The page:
You might think that only someone who'd take a pace forward when the Real Gamers were called would either care or be able to complete a questionnaire that asks things like "What video-game character do you have a crush on?". Even some real gamers might think about taking a step backward when someone asks them that.
Whether or not I would call myself a "Gamer" (let alone a "Real Gamer") is something I do think about now and again. It's not a label I usually apply to myself, even though I've played video games for thirty-five years almost without a break. I would, and do, unhesitatingly identify myself as a "comics fan" although I haven't bought or followed new comics regularly for over twenty years. I'd call myself a "movie fan" even though it's been longer still since I went to the cinema every week.
I might not choose to self-identify as a Gamer but it's hard to see how anyone objectively examining the way I choose to spend my time could do otherwise. When I'm not working or sleeping it's odds-on that I'll either be playing video games, reading about video games or writing about video games. It's not all I do but it's certainly the thing I do most.
So why don't I see myself as a Gamer? Is it age-inappropriate?
Syl seemed almost incredulous a while back when a comment thread on one of her posts clogged up with old fogeys claiming MMOs had been the stomping ground of the middle-aged right from the get-go. She stated, late in the thread, that "Mainstream video gaming was born in the early 80ies with Atari/Amiga/Commodore, Intellivsion/NES etc. Anyone born long before that time had to take up gaming in their twenties or thirties which seems to be an exception rather than a rule."
That's not how I remember it at all and I don't think it's factually accurate. When they first appeared in the mid-to-late 1970s, video-games were played mostly in arcades or, in the United Kingdom, in pubs. I saw my first Space Invaders machine in a pub the year before I went to University. I would have been eighteen.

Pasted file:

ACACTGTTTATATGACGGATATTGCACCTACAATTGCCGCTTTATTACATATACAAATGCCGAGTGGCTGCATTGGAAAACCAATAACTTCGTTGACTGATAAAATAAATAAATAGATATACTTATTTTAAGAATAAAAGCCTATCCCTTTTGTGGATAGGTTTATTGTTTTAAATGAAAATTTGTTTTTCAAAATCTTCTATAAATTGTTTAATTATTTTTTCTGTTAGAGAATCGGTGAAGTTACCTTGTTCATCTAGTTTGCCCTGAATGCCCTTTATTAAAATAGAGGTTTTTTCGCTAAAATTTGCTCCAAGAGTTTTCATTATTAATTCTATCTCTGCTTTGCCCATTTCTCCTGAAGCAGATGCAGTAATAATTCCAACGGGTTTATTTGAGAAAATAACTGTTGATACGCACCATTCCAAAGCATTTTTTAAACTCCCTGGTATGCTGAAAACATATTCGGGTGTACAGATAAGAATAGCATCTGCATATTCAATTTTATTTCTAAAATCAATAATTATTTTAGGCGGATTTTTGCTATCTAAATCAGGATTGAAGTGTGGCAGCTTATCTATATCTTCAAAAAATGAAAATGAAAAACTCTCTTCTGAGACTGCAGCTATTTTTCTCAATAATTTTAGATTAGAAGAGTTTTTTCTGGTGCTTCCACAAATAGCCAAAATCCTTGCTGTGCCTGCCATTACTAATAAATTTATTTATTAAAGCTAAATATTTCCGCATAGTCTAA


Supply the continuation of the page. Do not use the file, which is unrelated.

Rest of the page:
All through my college years video-gaming was a feature of student life, something very strongly associated with the experience of being a young adult, not a child. Indeed, I formed a psychological link then between drinking alcohol and playing video games that remains with me to this day.
I can't now remember when I bought my Atari 2600. It was probably while I was at University. Soon after I graduated I bought a ZX Spectrum and after that an Amiga. Quiz machines began to replace video games in pubs and most of my gaming in the 1980s was done at home. Most of my contemporaries back then owned some form of home computer or console capable of playing video games. It was commonplace and yet I can't think of any who would have identified him or herself as a Gamer.
I certainly wouldn't, even though I played video games most days, bought Crash!, MicroAdventurer and C&VGW magazines regularly. I even reviewed games for MicroAdventurer for a while. Computer gaming was just a relaxation though; a hobby, not a calling. All my energy and ego was directed towards comics fandom, where I was as active then in fanzines and lettercols as I am now on blogs and comment threads, and to music, where I fronted a series of increasingly unlikely and unsuccessful bands.